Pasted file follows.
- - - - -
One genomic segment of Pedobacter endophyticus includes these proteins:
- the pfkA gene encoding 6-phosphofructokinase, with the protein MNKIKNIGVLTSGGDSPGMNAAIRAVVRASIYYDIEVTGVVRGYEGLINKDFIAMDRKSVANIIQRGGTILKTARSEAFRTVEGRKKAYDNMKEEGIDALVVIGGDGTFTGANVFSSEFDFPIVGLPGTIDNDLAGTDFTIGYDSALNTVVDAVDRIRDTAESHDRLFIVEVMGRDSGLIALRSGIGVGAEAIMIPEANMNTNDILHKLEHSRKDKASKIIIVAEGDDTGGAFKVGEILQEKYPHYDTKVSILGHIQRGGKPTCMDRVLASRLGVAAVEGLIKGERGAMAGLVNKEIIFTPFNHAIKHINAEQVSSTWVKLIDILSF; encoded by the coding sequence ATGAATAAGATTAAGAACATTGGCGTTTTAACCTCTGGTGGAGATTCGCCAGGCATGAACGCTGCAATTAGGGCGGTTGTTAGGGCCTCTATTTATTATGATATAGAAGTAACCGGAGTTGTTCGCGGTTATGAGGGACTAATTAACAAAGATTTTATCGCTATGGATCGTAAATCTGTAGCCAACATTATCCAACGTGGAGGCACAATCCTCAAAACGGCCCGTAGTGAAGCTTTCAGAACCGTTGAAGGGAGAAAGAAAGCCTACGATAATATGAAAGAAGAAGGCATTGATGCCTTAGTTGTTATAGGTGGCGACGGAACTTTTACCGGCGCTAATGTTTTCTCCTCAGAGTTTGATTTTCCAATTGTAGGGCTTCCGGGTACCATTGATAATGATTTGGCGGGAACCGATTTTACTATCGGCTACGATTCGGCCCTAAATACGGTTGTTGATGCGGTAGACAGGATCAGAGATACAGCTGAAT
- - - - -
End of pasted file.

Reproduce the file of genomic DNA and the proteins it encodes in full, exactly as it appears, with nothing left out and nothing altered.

One genomic segment of Pedobacter endophyticus includes these proteins:
- the pfkA gene encoding 6-phosphofructokinase, with the protein MNKIKNIGVLTSGGDSPGMNAAIRAVVRASIYYDIEVTGVVRGYEGLINKDFIAMDRKSVANIIQRGGTILKTARSEAFRTVEGRKKAYDNMKEEGIDALVVIGGDGTFTGANVFSSEFDFPIVGLPGTIDNDLAGTDFTIGYDSALNTVVDAVDRIRDTAESHDRLFIVEVMGRDSGLIALRSGIGVGAEAIMIPEANMNTNDILHKLEHSRKDKASKIIIVAEGDDTGGAFKVGEILQEKYPHYDTKVSILGHIQRGGKPTCMDRVLASRLGVAAVEGLIKGERGAMAGLVNKEIIFTPFNHAIKHINAEQVSSTWVKLIDILSF; encoded by the coding sequence ATGAATAAGATTAAGAACATTGGCGTTTTAACCTCTGGTGGAGATTCGCCAGGCATGAACGCTGCAATTAGGGCGGTTGTTAGGGCCTCTATTTATTATGATATAGAAGTAACCGGAGTTGTTCGCGGTTATGAGGGACTAATTAACAAAGATTTTATCGCTATGGATCGTAAATCTGTAGCCAACATTATCCAACGTGGAGGCACAATCCTCAAAACGGCCCGTAGTGAAGCTTTCAGAACCGTTGAAGGGAGAAAGAAAGCCTACGATAATATGAAAGAAGAAGGCATTGATGCCTTAGTTGTTATAGGTGGCGACGGAACTTTTACCGGCGCTAATGTTTTCTCCTCAGAGTTTGATTTTCCAATTGTAGGGCTTCCGGGTACCATTGATAATGATTTGGCGGGAACCGATTTTACTATCGGCTACGATTCGGCCCTAAATACGGTTGTTGATGCGGTAGACAGGATCAGAGATACAGCTGAAT